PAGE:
• update your schema with the correct type
  • add a resolver that transforms the configuration value in what you need to represent this type

Let’s say that our configuration is a Wysiwyg. This means that you will need to operate the following changes:

# my-module/server/modules/custom/schema.gql
extend type Query {
-  fieldName: String @magentoConfig(key: "your/config/path")
+  fieldName: Wysiwyg @magentoConfig(key: "your/config/path")
}
// my-module/server/modules/custom/resolvers.js
export default {
  Query: {
+    fieldName: ({ magentoConfig }, _, { loaders }) => {
+      // the configuration value from the @magentoConfig is available in
+      // the magentoConfig key of the first argument of your resolver
+      return loaders.Wysiwyg.parse(magentoConfig, "MagentoWysiwyg")
+    }
  }
}

Use the MagentoConfig loader

If you can’t use the @magentoConfig directive, you can also fetch the configuration from a loader available in Front-Commerce: loaders.MagentoConfig.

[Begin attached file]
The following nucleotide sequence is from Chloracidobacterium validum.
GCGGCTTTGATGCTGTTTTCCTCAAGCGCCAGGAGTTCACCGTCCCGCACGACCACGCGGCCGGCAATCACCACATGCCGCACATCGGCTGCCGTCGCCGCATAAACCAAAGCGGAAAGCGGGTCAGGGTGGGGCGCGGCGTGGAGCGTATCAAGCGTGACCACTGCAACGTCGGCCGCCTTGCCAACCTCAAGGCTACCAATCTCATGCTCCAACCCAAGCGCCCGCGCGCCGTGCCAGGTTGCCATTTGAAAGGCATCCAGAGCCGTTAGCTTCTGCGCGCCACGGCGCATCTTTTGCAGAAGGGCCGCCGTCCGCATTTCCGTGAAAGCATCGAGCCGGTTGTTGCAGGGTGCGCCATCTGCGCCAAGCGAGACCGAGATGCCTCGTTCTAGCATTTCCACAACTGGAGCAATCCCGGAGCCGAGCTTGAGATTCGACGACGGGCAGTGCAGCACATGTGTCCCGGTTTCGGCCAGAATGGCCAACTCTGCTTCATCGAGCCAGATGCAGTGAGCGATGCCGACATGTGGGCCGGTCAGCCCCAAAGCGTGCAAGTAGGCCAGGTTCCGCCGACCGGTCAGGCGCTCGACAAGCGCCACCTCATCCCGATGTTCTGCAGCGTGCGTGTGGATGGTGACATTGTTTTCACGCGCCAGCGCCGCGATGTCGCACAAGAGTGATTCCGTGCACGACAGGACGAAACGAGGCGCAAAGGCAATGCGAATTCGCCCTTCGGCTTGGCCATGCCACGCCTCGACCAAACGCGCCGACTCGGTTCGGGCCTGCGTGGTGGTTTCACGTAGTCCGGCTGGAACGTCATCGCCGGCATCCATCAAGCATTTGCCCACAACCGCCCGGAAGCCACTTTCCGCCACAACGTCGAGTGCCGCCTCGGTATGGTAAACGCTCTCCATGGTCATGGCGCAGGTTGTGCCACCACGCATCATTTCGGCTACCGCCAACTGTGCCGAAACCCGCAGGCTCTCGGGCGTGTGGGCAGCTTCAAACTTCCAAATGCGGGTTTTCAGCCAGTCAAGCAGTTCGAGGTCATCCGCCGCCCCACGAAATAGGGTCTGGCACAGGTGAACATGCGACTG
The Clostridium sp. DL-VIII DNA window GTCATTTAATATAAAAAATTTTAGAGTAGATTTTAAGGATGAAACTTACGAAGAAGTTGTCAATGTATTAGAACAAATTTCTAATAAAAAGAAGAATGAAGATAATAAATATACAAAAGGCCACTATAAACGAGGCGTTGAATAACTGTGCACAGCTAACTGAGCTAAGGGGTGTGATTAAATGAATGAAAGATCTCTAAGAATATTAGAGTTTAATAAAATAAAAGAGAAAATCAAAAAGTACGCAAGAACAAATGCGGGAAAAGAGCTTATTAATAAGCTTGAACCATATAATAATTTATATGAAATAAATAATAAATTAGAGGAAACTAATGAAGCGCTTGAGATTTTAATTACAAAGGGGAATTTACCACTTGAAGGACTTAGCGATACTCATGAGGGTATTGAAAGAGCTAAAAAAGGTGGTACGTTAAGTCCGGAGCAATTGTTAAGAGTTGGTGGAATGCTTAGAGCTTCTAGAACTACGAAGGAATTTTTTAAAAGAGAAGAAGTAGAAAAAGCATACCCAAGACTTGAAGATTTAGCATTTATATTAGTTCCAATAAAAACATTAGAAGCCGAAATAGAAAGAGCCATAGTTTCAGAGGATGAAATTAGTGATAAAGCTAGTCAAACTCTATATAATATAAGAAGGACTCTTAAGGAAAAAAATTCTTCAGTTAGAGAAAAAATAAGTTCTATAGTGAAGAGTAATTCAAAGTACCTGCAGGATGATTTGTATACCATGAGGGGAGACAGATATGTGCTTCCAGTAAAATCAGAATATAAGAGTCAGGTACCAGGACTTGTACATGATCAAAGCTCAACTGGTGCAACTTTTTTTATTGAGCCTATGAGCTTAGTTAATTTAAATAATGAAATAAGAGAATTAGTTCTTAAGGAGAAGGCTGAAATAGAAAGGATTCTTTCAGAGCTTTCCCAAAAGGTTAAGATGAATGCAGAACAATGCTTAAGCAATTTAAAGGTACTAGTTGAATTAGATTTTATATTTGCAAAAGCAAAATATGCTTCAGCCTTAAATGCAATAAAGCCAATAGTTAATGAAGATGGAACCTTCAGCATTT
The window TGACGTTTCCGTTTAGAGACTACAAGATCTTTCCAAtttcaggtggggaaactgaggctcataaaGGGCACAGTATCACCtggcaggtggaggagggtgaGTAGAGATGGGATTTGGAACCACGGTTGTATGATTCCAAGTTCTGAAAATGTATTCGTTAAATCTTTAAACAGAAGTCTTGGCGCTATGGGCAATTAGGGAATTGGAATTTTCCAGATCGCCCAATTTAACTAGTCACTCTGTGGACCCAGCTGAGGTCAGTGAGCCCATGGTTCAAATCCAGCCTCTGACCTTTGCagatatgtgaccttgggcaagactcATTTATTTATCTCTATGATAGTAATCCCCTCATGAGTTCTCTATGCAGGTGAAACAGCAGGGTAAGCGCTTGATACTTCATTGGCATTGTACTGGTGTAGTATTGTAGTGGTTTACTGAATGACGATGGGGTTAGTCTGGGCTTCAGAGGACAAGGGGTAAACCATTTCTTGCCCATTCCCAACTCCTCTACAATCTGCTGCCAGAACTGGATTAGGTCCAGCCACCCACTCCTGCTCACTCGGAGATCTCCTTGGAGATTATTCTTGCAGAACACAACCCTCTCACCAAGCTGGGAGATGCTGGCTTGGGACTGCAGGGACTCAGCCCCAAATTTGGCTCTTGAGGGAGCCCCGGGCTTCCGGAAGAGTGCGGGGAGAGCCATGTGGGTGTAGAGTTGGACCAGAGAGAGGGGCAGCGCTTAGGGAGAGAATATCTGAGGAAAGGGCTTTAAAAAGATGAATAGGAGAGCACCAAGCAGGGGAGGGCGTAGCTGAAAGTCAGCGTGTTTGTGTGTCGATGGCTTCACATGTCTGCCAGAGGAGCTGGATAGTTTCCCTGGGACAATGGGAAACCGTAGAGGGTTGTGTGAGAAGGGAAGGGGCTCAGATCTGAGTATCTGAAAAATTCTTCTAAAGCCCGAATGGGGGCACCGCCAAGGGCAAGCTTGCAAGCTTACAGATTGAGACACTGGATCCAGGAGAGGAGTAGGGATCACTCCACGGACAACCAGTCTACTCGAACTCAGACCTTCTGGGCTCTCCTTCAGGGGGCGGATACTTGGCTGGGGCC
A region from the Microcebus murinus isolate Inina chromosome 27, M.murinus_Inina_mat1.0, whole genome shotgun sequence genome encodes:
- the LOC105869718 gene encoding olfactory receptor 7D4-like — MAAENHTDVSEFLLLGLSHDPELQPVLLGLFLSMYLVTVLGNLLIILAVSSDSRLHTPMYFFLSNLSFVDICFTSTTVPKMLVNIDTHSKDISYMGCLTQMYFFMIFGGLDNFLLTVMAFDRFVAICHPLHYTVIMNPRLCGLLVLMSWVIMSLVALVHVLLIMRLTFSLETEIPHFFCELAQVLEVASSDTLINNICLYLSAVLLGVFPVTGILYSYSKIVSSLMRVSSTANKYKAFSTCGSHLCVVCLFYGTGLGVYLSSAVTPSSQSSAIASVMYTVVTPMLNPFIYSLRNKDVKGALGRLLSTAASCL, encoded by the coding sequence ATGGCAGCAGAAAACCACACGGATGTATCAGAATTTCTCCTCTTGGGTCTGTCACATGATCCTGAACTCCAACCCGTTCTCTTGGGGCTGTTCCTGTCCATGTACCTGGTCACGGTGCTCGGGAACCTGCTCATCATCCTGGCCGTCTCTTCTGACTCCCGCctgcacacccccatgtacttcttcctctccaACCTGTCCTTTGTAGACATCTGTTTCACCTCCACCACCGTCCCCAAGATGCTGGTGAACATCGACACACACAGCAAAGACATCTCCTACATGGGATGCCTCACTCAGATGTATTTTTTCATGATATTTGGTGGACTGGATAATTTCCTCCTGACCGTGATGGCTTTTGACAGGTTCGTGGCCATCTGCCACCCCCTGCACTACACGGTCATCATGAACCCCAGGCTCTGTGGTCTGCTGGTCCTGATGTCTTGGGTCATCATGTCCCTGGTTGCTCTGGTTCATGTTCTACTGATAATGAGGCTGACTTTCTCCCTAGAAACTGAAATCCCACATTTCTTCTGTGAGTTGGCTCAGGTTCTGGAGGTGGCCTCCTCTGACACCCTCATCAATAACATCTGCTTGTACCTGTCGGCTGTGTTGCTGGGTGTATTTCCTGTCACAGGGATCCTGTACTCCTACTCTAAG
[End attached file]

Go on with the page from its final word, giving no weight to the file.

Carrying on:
Please make sure to add Magento2/Store to your GraphQL module’s dependencies to make sure that the @magentoConfig directive is available.
// my-module/server/modules/custom/index.js
export default {
    // ...
+    dependencies: ["Magento2/Store"],
    // ...
}

This means that in your resolvers, you can write the following code:

// my-module/server/modules/custom/resolvers.js
export default {
  Query: {
+    fieldName: ({ magentoConfig }, _, { loaders }) => {
+      return loaders.MagentoConfig.load("your/config/path")
+    }
  }
}